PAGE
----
Copley BPL Resumes Free Art-and-Architecture Tours

In another move towards pre-pandemic normalcy, the Central Branch of the Boston Public Library in Copley Square has resumed offering free art-and-architecture tours on a regular basis.

The approximately one-hour tours take place from 11 a.m. to noon on Friday, July 29; Saturday, July 30; Friday, Aug. 5; Saturday, Aug. 6; Friday, Aug. 12; Saturday, Aug. 13; Friday, Aug. 19; Saturday, Aug. 20; Friday, Aug. 26; and Saturday, Aug. 27. To secure a place on a tour, visit the McKim Building welcome desk any time in the hour leading up to the start time to receive a tour sticker. Tours are led by BPL guides and begin in the McKim Building vestibule, located just through the library’s Dartmouth Street entrance.

The Central Branch of the Boston Public Library’s McKim Building.

Tours  do not require a reservation for parties of five or fewer guests, but group sizes will be limited to 25 guests per guide, and tours are subject to guide availability. (Please note, however, that the library is unable to accommodate individual parties larger than five people on these tours, and that unauthorized guides are not permitted to lead tours within the library.)

The current iteration of the library’s art-and-architecture tours dates back to 1987 and was established with a grant from the Junior League of Boston, said Meg Weeks, the BPL’s curator of interpretation, who now coordinates the tours. Right before the pandemic struck, the BPL was giving tours to 15,000 guests each year, said Weeks, and the program had “essentially doubled in size over the seven years prior to 2019.”

Last summer, the tours, which had been suspended due to the pandemic, resumed as a pilot, with a limited number of guests who were all required to wear masks, according to Weeks. But as COVID-infection rates again began to rise, the tours were temporarily put on hold again before resuming on June 24 of this year.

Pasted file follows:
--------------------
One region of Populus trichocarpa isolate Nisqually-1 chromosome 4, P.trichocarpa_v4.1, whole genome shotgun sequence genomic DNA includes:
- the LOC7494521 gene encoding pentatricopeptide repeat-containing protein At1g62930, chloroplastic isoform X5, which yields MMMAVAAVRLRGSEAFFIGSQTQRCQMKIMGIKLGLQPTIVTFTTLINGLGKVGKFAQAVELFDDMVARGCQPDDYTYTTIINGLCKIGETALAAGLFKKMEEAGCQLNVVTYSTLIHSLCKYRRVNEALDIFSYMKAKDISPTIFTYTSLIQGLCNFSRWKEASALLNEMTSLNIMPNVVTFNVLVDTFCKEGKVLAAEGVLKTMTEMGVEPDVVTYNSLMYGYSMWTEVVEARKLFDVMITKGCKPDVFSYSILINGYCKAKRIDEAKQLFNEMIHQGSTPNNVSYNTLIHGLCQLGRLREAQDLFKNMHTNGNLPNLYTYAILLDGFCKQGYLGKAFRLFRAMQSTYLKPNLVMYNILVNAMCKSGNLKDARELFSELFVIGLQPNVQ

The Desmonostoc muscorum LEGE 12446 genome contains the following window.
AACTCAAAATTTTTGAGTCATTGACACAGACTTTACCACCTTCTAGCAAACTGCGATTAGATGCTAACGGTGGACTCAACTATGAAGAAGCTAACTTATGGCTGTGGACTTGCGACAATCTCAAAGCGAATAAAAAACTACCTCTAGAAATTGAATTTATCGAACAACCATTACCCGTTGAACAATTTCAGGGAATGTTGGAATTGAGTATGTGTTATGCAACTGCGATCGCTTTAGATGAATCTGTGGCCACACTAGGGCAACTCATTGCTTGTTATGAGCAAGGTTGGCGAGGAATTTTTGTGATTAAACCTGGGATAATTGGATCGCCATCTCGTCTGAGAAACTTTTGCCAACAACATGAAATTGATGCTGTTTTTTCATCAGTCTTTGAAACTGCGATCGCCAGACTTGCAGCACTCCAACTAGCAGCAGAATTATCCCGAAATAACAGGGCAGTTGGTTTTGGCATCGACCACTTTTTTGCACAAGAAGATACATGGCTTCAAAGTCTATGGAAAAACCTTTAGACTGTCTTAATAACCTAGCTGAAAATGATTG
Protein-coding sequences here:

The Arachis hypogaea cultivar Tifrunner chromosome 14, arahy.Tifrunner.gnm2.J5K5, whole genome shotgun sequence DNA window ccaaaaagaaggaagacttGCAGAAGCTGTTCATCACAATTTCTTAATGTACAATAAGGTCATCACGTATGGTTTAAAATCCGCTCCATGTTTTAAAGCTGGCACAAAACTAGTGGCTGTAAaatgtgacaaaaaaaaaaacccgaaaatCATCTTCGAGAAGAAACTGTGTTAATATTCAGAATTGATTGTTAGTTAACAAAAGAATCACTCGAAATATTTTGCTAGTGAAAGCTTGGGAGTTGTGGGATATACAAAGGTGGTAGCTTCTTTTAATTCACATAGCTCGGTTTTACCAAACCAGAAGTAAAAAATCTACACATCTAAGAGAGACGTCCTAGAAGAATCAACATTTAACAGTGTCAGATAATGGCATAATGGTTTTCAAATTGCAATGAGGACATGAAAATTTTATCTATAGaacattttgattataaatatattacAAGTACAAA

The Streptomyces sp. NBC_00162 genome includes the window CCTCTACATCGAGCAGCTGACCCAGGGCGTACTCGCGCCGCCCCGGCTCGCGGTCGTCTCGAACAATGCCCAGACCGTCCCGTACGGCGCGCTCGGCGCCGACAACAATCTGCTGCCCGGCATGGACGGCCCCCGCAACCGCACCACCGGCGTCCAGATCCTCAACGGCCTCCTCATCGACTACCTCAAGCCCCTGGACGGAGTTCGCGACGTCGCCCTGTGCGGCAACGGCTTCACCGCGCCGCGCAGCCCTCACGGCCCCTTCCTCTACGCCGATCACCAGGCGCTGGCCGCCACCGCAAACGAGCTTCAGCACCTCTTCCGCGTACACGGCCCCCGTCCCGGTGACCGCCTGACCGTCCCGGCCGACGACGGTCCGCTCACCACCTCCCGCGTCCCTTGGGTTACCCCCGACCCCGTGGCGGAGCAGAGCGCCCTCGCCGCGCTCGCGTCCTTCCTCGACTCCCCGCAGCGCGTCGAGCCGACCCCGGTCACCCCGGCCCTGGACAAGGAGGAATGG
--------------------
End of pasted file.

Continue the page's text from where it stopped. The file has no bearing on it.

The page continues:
“The tours focus on the arts and design highlights of the 1895 McKim Building and center around the building as a singular ‘place of the people’ in the words of Dr. Oliver Wendell Holmes,” said Weeks.

According to the BPL website, “At the cornerstone-laying ceremony of the Boston Public Library’s Central Library in 1888, Dr. Oliver Wendell Holmes proclaimed before the gathered crowd that ‘This palace is the people’s own.’ In designing the new building, architect Charles Follen McKim and library trustees sought to create a veritable ‘palace’ to inspire and elevate its public. BPL’s McKim Building, opened in 1895, is considered one of the finest examples of 19th-century architecture in America; the adjoining Boylston Street Building, opened in 1972, is newly renovated to provide leading offerings in 21st-century library services.”

Said Weeks, “The McKim Building itself is a singular design masterpiece…but on the tours, we also dive into the really significant contributions by painters, sculptors, and decorative artists that are attached to the building.”

Besides the two marble sculptures of lions in the McKim Building’s grand staircase created by the renowned American sculptor, Louis St. Gaudens (brother of the renowned American sculptor Augustus Saint-Gaudens, who contributed work to the library façade), these works also include a third-floor mural cycle that the venerable portrait painter John Singer Sargent, spent 29 years working on, as well as another mural cycle by Pierre Puvis de Chavannes, whom Weeks describes as “arguably among the most significant wall painters in Western Europe in the 19th century.”

The murals in the library’s Puvis de Chavannes Gallery adorn the walls of the McKim Building’s grand staircase and second-floor hall gallery. The central mural is called “Hail the Spirit, the Harbinger of Light,” The Muses of Inspiration, and the eight stairway murals  depict “the disciples of poetry, philosophy, history, and science complete this allegorical cycle,” according to the BPL website.

Looking to the fall, Weeks hopes that these library tours will become even more-frequent offerings.

 “We’re really grateful to our volunteer tour guides who have partnered with us in their dedication after the pandemic to help us bring this service back to the public,” said Weeks. “We hope things continue to move in the right direction in terms of the public health situation…and that we will be able to expand the tour schedule come autumn.”

For more information on the tours, visit

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